2. Forensic Odontology: A Boon to Community in Medico-legal Affairs.

    Science.gov (United States)

    Chidambaram, R

    2016-01-01

    Forensic odontology is a sub-discipline of dental science which involves the relationship between dentistry and the law. The specialty of forensic odontology is applied in radiographic investigation, human bite marks analysis, anthropologic examination and during mass disasters. Besides the fact that radiographs require pretentious laboratory, it is still claimed to be a facile, rapid, non-invasive method of age identification in the deceased. The budding DNA technology has conquered the traditional procedures and currently being contemplated as chief investigating tool in revealing the hidden mysteries of victims and suspects, especially in hopeless circumstances. Forensic odontology has played a chief role in solving cold cases and proved to be strong evidence in the court of law. Systematic collection of dental records and preservation of the same would marshal the legal officials in identification of the deceased. To serve the forensic operation and legal authorities, dental professionals need to be familiar with the basics of forensic odontology, which would create a consciousness to preserve the dental data. The aim of this paper is to emphasize the vital applications of forensic odontology in medico-legal issues. Conjointly the recent advancements applied in forensic human identification have been updated.

  3. Digital Forensics to Intelligent Forensics

    Directory of Open Access Journals (Sweden)

    Alastair Irons

    2014-09-01

    Full Text Available In this paper we posit that current investigative techniques—particularly as deployed by law enforcement, are becoming unsuitable for most types of crime investigation. The growth in cybercrime and the complexities of the types of the cybercrime coupled with the limitations in time and resources, both computational and human, in addressing cybercrime put an increasing strain on the ability of digital investigators to apply the processes of digital forensics and digital investigations to obtain timely results. In order to combat the problems, there is a need to enhance the use of the resources available and move beyond the capabilities and constraints of the forensic tools that are in current use. We argue that more intelligent techniques are necessary and should be used proactively. The paper makes the case for the need for such tools and techniques, and investigates and discusses the opportunities afforded by applying principles and procedures of artificial intelligence to digital forensics intelligence and to intelligent forensics and suggests that by applying new techniques to digital investigations there is the opportunity to address the challenges of the larger and more complex domains in which cybercrimes are taking place.

  4. [Cultural anthropology of traditional Chinese medicine].

    Science.gov (United States)

    Wan, Xia; Liu, Jian-ping; Ai, Yan-ke; Li, Liu-ji

    2008-07-01

    Biological, psychological and sociological model of medicine substantializes the old model lacking the social humane attributes. The new medical model makes people take medical anthropology into research and highly evaluate traditional medical system. Cultural anthropology of traditional Chinese medicine (TCM) is part of medical anthropology with three major characteristics: wide research scope, specificity, and integration. It has developed its own research methods, such as field investigation, comprehensive inspection and comparison study. Cultural anthropology provides an efficient research method for TCM, and its application would further develop TCM theory and form comprehensive evaluation on TCM effects.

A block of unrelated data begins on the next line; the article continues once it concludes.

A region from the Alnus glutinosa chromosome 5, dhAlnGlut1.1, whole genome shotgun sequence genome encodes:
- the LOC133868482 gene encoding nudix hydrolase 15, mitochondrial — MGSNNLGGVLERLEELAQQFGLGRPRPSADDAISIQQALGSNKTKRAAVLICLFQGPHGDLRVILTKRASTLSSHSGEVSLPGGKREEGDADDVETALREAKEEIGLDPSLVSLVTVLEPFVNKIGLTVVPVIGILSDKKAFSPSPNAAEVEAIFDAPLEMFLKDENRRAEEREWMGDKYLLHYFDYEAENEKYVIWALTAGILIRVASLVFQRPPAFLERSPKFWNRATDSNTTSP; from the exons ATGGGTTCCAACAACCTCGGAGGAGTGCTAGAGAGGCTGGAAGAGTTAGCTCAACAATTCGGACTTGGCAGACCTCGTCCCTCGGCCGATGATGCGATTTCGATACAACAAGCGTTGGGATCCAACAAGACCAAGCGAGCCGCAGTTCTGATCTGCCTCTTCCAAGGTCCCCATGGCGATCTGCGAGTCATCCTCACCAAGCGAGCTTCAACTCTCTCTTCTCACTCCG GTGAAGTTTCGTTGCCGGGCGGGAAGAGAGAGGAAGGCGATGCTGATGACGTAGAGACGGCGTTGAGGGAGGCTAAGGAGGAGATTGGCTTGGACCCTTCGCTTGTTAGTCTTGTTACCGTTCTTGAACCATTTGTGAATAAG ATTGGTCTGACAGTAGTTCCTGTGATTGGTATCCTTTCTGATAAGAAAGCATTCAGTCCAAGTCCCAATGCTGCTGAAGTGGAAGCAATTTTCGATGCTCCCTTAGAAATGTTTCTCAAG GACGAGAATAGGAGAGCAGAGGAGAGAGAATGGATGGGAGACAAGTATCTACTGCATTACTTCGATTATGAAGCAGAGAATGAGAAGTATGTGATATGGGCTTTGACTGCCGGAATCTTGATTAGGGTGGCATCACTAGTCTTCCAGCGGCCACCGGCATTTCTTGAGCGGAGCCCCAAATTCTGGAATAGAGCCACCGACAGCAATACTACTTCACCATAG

5. Microbial forensics: the next forensic challenge.

    Science.gov (United States)

    Budowle, Bruce; Murch, Randall; Chakraborty, Ranajit

    2005-11-01

    Pathogens and toxins can be converted to bioweapons and used to commit bioterrorism and biocrime. Because of the potential and relative ease of an attack using a bioweapon, forensic science needs to be prepared to assist in the investigation to bring perpetrators to justice and to deter future attacks. A new subfield of forensics--microbial forensics--has been created, which is focused on characterization of evidence from a bioterrorism act, biocrime, hoax, or an inadvertent release. Forensic microbiological investigations are essentially the same as any other forensic investigation regarding processing. They involve crime scene(s) investigation, chain of custody practices, evidence collection, handling and preservation, evidence shipping, analysis of evidence, interpretation of results, and court presentation. In addition to collecting and analyzing traditional forensic evidence, the forensic investigation will attempt to determine the etiology and identity of the causal agent, often in a similar fashion as in an epidemiologic investigation. However, for attribution, higher-resolution characterization is needed. The tools for attribution include genetic- and nongenetic-based assays and informatics to attempt to determine the unique source of a sample or at least eliminate some sources. In addition, chemical and physical assays may help determine the process used to prepare, store, or disseminate the bioweapon. An effective microbial forensics program will require development and/or validation of all aspects of the forensic investigative process, from sample collection to interpretation of results. Quality assurance (QA) and QC practices, comparable to those used by the forensic DNA science community, are being implemented. Lastly, partnerships with other laboratories will be requisite, because many of the necessary capabilities for analysis will not reside in the traditional forensic laboratory.